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NASA's 'impossibly beautiful' photo of Earth
The space agency releases an ultra high-def update to its iconic photo set. Feast your eyes
 
NASA's new "Blue Marble" image is a digital composite of several photos taken by a satellite as it zoomed around the Earth four times on January 4.
NASA's new "Blue Marble" image is a digital composite of several photos taken by a satellite as it zoomed around the Earth four times on January 4.
NASA/NOAA/GSFC/Suomi NPP/VIIRS/Norman Kuring

The photograph: NASA's "Blue Marble" series has delighted space lovers with photos of the Earth from above since the first image was taken aboard Apollo 17 in 1972. Since then, the U.S. space agency has regularly added to its collection with new iconic images of our cloud-wrapped planet. On Wednesday NASA unveiled its latest photo, "Blue Marble 2012," calling it the "most amazing high-definition image of Earth ever taken." (Have a look at right and below — or click here for an ultra high-res version.) Captured by the $1.5 billion Suomi NPP orbital satellite, the stunningly detailed image is actually a composite stitched together from photos collected as the satellite flew around the planet four times on January 4. The many photos were then digitized into a single image, with the goal of reflecting Earth in its true colors.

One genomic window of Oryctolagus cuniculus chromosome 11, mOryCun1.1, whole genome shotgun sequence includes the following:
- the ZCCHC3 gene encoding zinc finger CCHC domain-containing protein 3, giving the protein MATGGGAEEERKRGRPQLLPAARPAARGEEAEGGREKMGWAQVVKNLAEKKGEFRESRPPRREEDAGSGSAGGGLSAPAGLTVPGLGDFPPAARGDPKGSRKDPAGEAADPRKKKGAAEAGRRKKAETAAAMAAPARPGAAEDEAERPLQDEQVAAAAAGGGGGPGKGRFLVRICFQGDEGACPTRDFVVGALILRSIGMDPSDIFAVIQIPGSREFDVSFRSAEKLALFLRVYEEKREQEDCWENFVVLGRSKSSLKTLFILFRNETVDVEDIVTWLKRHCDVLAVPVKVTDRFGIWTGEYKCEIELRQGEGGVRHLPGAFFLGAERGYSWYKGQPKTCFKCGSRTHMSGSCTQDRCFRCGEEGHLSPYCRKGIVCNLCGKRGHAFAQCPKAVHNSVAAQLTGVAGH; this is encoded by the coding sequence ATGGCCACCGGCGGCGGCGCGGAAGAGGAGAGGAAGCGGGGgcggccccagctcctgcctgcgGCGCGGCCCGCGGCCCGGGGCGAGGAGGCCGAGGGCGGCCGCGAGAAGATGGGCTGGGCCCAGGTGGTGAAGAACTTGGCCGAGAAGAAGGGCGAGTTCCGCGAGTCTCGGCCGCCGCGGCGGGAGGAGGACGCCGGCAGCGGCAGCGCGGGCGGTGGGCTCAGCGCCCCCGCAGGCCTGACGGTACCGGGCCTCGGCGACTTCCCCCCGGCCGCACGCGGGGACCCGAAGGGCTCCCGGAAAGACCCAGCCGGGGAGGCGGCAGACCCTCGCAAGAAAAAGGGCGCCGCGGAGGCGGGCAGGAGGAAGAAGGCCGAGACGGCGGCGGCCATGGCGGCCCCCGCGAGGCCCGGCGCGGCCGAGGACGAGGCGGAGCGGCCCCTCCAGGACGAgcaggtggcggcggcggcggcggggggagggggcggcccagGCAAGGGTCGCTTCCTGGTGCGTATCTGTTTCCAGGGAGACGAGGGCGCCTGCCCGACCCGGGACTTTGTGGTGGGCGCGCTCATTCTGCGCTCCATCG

The reaction: Our planet looks "impossibly beautiful," says Robert T. Gonzalez at io9. But the photograph, "gorgeous as it is, is actually too beautiful to be real" — after all, it's a fake, "technically speaking." Regardless, this is a great reminder of why an earlier "Blue Marble" image serves as the default wallpaper for Apple's iPhones, says Mark Memmott at NPR. When the first "Blue Marble" photograph was released, "we all suddenly saw the world in a much different way." The newest version is equally stunning. Take a look:

 

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